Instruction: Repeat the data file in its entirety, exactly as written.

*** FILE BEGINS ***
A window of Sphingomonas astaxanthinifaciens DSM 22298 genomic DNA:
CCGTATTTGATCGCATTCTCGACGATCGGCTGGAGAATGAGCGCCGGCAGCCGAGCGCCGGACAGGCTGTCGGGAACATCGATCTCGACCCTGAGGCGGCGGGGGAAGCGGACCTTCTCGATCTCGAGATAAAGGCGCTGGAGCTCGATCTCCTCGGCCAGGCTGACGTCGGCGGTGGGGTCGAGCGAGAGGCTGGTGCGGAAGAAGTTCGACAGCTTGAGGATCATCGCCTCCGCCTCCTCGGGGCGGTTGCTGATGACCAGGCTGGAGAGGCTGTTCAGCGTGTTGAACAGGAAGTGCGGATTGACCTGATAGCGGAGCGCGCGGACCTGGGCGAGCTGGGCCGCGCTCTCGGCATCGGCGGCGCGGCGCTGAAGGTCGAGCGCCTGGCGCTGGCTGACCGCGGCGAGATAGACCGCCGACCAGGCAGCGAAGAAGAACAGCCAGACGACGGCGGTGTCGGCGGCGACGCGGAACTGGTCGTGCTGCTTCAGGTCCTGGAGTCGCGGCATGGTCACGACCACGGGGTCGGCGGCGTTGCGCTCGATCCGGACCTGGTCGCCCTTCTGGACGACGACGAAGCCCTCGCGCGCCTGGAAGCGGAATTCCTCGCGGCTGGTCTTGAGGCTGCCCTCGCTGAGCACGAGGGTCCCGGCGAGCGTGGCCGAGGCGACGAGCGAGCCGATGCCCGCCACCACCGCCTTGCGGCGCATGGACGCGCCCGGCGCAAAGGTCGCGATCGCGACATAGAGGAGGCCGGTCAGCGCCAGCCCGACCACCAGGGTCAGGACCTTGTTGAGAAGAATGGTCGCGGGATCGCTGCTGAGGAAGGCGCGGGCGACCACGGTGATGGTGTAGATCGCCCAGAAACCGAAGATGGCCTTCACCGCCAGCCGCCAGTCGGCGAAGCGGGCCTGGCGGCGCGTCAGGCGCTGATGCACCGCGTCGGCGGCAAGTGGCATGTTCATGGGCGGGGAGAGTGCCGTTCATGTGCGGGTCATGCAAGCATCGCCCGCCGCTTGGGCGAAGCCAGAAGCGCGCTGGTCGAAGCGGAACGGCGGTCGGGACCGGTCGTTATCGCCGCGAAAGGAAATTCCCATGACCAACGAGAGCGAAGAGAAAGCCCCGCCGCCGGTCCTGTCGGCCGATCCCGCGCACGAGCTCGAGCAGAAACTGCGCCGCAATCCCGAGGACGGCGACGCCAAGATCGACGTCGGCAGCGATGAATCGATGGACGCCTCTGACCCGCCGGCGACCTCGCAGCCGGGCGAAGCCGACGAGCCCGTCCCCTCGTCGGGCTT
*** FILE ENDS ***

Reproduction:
A window of Sphingomonas astaxanthinifaciens DSM 22298 genomic DNA:
CCGTATTTGATCGCATTCTCGACGATCGGCTGGAGAATGAGCGCCGGCAGCCGAGCGCCGGACAGGCTGTCGGGAACATCGATCTCGACCCTGAGGCGGCGGGGGAAGCGGACCTTCTCGATCTCGAGATAAAGGCGCTGGAGCTCGATCTCCTCGGCCAGGCTGACGTCGGCGGTGGGGTCGAGCGAGAGGCTGGTGCGGAAGAAGTTCGACAGCTTGAGGATCATCGCCTCCGCCTCCTCGGGGCGGTTGCTGATGACCAGGCTGGAGAGGCTGTTCAGCGTGTTGAACAGGAAGTGCGGATTGACCTGATAGCGGAGCGCGCGGACCTGGGCGAGCTGGGCCGCGCTCTCGGCATCGGCGGCGCGGCGCTGAAGGTCGAGCGCCTGGCGCTGGCTGACCGCGGCGAGATAGACCGCCGACCAGGCAGCGAAGAAGAACAGCCAGACGACGGCGGTGTCGGCGGCGACGCGGAACTGGTCGTGCTGCTTCAGGTCCTGGAGTCGCGGCATGGTCACGACCACGGGGTCGGCGGCGTTGCGCTCGATCCGGACCTGGTCGCCCTTCTGGACGACGACGAAGCCCTCGCGCGCCTGGAAGCGGAATTCCTCGCGGCTGGTCTTGAGGCTGCCCTCGCTGAGCACGAGGGTCCCGGCGAGCGTGGCCGAGGCGACGAGCGAGCCGATGCCCGCCACCACCGCCTTGCGGCGCATGGACGCGCCCGGCGCAAAGGTCGCGATCGCGACATAGAGGAGGCCGGTCAGCGCCAGCCCGACCACCAGGGTCAGGACCTTGTTGAGAAGAATGGTCGCGGGATCGCTGCTGAGGAAGGCGCGGGCGACCACGGTGATGGTGTAGATCGCCCAGAAACCGAAGATGGCCTTCACCGCCAGCCGCCAGTCGGCGAAGCGGGCCTGGCGGCGCGTCAGGCGCTGATGCACCGCGTCGGCGGCAAGTGGCATGTTCATGGGCGGGGAGAGTGCCGTTCATGTGCGGGTCATGCAAGCATCGCCCGCCGCTTGGGCGAAGCCAGAAGCGCGCTGGTCGAAGCGGAACGGCGGTCGGGACCGGTCGTTATCGCCGCGAAAGGAAATTCCCATGACCAACGAGAGCGAAGAGAAAGCCCCGCCGCCGGTCCTGTCGGCCGATCCCGCGCACGAGCTCGAGCAGAAACTGCGCCGCAATCCCGAGGACGGCGACGCCAAGATCGACGTCGGCAGCGATGAATCGATGGACGCCTCTGACCCGCCGGCGACCTCGCAGCCGGGCGAAGCCGACGAGCCCGTCCCCTCGTCGGGCTT